For those who are reacting so negatively to the Indiana religious freedom law, do you not realize what you are saying (even if not explicitly)? You are saying that people should not have the right to live out their own religious convictions and follow their own conscience. Read that sentence again. Say it out loud. You are saying we should deny these American citizens a Constitutional right that is 200+ years old so that we can uphold these new same-sex marriage rights that are less than 10 years old and nowhere to be found in the Constitution. You would deny American citizens a basic human right (the free exercise of religion and conscience) in favor of a right we just made up a few years ago.

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Some people value Christian ethics, but deny that Christianity itself is true. This makes no sense. The truth of Christian ethics is directly dependent on the truth of Christian metaphysics. If Christian metaphysics are mistaken, then the ethics that flow from those metaphysics have no basis in reality (on the Christian worldview).

Granted, it could still be the case that Christian ethics are still true in toto or in part, even if Christian metaphysics is false. But in that case, they are true in virtue of the truth of some other metaphysical worldview or meta-ethical system. So why continue to embrace these ethics as CHRISTIAN ethics if their truth is grounded in something other than Christianity? It’s one thing to affirm that Christian ethics are true even if Christianity isn’t, but it’s another thing to subscribe to Christian ethics as CHRISTIAN ethics while denying that Christianity is true.

Indiana Governor, Mike Pence, has signed legislation that prevents anyone (individuals, business owners, organizations) from being forced to violate their conscience and religious convictions (what the bill calls “exercise of religion”). One would think the First Amendment of the U.S. Constitution would be enough to secure these rights, but not these days. While the historical context of the bill is surely recent examples in which business owners have been forced by state governments to offer their services to homosexuals in ways that violate their conscience and religious convictions, the bill does not make any reference to homosexuality in particular. It is a general protection religious freedom.

This bill will prevent Jewish publishers from being forced by law to print anti-Jewish propaganda, gay sign-makers from being forced to make signs that condemn homosex, and Christian business owners from being forced by law to provide services that violate their religious convictions.  Like it or not, agree with it or not – that is true freedom of conscience and freedom of religion.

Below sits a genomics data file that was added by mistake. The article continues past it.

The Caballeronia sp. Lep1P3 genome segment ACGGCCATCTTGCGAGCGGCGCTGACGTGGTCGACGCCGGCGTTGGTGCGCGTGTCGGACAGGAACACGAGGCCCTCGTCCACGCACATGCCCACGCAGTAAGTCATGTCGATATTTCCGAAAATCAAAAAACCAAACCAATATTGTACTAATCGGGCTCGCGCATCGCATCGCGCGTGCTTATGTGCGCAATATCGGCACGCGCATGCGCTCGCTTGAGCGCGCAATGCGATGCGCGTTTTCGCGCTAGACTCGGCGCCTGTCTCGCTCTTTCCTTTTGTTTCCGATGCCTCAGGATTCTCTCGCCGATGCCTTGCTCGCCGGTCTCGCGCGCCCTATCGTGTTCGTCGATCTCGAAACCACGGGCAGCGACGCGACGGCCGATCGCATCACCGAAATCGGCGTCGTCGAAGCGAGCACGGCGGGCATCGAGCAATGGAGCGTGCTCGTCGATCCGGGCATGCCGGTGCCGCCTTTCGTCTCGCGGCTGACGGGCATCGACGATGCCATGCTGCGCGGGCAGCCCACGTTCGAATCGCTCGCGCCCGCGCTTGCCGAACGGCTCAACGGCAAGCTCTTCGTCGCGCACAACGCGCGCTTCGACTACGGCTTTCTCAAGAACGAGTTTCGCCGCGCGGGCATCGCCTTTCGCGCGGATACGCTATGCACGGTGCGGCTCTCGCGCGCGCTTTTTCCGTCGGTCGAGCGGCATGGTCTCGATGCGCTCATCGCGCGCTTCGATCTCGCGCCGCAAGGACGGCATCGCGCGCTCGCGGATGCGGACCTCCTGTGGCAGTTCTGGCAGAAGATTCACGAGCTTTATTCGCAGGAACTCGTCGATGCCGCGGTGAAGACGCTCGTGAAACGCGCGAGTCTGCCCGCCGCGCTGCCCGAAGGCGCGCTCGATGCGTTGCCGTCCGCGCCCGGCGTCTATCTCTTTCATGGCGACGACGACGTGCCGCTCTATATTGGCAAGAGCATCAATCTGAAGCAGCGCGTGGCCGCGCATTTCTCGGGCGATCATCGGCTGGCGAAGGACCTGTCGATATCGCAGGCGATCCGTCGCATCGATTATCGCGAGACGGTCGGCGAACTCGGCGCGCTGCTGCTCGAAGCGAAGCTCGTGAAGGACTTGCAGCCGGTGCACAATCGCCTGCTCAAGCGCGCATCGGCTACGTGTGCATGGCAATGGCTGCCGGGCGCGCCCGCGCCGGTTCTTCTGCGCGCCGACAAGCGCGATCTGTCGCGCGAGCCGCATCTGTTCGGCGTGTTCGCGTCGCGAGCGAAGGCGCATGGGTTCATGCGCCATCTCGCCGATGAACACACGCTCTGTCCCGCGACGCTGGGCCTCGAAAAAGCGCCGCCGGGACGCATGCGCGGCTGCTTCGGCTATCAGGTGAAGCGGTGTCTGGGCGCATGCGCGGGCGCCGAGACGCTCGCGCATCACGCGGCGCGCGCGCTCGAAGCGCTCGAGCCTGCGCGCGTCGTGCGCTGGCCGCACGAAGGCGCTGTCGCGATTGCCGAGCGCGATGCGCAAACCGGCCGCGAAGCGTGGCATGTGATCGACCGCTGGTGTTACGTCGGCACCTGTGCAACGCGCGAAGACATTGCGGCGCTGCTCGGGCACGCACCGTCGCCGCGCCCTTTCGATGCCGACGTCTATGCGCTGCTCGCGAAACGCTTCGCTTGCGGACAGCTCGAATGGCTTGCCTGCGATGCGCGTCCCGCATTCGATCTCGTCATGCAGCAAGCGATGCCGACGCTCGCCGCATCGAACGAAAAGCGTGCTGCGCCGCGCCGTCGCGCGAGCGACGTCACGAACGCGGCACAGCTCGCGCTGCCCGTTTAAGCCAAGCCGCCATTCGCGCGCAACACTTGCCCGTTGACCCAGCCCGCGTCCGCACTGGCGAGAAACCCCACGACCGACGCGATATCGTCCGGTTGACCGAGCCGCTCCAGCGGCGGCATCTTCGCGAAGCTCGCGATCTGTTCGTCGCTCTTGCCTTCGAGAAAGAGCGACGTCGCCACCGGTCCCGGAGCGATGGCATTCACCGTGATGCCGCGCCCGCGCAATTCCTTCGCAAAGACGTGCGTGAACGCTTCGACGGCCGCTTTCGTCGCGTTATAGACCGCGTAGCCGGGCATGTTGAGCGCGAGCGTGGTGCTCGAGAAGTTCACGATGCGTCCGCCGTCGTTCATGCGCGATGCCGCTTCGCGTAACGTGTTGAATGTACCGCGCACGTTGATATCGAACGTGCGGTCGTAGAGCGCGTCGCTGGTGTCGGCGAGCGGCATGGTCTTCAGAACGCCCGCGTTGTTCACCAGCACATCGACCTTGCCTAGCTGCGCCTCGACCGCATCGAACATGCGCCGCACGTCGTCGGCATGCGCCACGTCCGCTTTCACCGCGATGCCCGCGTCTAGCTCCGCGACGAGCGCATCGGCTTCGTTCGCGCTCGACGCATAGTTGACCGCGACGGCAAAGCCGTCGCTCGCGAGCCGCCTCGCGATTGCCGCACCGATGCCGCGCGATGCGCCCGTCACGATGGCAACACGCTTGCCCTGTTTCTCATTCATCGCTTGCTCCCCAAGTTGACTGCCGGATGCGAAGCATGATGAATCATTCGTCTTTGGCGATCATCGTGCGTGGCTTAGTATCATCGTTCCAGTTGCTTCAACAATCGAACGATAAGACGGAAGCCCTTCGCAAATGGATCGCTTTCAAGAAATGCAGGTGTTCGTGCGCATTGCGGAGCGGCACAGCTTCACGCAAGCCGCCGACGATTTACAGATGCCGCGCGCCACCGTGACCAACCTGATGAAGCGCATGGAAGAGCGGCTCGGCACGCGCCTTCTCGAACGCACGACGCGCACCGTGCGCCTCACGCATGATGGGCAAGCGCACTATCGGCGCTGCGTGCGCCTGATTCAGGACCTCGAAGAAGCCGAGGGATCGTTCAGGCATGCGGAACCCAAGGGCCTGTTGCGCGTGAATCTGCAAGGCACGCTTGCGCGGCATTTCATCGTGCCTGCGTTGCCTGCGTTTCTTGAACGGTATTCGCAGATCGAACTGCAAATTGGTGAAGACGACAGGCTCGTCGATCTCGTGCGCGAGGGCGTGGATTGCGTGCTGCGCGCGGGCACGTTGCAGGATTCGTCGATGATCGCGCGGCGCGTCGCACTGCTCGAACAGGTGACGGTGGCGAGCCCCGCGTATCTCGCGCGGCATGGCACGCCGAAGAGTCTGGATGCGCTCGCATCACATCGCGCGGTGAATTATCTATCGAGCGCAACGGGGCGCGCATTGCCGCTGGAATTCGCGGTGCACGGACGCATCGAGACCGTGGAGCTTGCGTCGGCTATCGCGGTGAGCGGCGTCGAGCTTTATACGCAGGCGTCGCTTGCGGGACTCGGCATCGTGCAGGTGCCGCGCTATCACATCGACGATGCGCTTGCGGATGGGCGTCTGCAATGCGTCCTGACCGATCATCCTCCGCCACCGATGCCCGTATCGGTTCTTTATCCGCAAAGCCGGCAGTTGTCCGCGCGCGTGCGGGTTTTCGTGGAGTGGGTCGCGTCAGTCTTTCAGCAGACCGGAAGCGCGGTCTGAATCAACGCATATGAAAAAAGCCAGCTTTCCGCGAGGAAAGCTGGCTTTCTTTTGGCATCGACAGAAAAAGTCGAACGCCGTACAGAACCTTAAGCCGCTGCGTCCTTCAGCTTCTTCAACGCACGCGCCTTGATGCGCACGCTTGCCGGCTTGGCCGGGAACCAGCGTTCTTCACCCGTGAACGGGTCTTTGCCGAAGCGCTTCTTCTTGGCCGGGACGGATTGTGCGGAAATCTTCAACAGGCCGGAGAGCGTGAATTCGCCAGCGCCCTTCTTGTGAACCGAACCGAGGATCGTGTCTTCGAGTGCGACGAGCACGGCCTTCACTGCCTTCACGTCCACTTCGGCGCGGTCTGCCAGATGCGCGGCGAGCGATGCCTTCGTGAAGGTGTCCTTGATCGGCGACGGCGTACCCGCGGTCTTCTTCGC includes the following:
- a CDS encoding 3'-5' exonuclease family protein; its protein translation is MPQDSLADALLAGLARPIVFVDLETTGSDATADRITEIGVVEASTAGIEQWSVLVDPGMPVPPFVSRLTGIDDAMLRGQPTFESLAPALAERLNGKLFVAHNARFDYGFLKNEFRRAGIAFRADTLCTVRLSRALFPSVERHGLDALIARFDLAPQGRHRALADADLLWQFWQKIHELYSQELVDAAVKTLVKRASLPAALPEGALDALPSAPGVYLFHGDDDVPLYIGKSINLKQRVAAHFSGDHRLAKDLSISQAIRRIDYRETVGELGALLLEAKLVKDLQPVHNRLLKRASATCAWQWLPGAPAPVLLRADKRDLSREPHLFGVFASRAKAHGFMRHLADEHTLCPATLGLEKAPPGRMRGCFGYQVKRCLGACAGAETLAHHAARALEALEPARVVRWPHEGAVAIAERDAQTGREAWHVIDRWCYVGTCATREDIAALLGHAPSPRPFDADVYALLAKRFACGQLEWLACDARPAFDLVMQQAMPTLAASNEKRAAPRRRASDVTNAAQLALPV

You can read the text of the law here.  An excellent legal analysis can be found here.

Garret Merriam

Professor Garret Merriam argues that if God exists, then we can’t be moral.   In other words, we can only be moral if morality is not grounded in God’s existence.  This is a reversal of the moral argument for God’s existence.  It’s a moral argument against God’s existence.

Like many new atheists, Merriam argues that the Christian God commands and commits evil, so if morality is rooted in God and our moral duties are based on God’s commands, morality is impossible.  I don’t accept the premise that God commands or commits evil, but let’s grant it for the sake of argument.  Does his conclusion follow?  No.

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Bible Homosexual PracticeFor more than three thousand years Jews and Christians have understood the Bible to condemn homosex in no uncertain terms.  Today, however, we are witnessing the rise of a gay hermeneutic that reinterprets the Bible’s teachings on homosex in a way that allows for at least some forms of homosex.  While small in number, this movement has a handful of reputable scholars making their case.  So what does the Bible really say?  Have we misunderstood the Bible on this issue for millennia, or are the Scriptures being twisted by those who want the Scriptures to affirm homosex for various personal or social reasons?